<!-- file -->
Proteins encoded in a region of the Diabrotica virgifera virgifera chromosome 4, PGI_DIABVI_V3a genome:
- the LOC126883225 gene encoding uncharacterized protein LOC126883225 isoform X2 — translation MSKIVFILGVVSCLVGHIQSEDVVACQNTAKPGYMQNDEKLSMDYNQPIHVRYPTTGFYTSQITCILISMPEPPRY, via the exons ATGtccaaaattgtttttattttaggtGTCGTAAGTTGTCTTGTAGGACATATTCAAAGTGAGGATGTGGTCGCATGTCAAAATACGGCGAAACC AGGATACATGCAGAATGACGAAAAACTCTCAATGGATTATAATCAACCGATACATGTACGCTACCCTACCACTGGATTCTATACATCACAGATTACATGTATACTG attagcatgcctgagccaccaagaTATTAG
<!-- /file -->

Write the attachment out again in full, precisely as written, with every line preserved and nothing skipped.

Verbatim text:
Proteins encoded in a region of the Diabrotica virgifera virgifera chromosome 4, PGI_DIABVI_V3a genome:
- the LOC126883225 gene encoding uncharacterized protein LOC126883225 isoform X2 — translation MSKIVFILGVVSCLVGHIQSEDVVACQNTAKPGYMQNDEKLSMDYNQPIHVRYPTTGFYTSQITCILISMPEPPRY, via the exons ATGtccaaaattgtttttattttaggtGTCGTAAGTTGTCTTGTAGGACATATTCAAAGTGAGGATGTGGTCGCATGTCAAAATACGGCGAAACC AGGATACATGCAGAATGACGAAAAACTCTCAATGGATTATAATCAACCGATACATGTACGCTACCCTACCACTGGATTCTATACATCACAGATTACATGTATACTG attagcatgcctgagccaccaagaTATTAG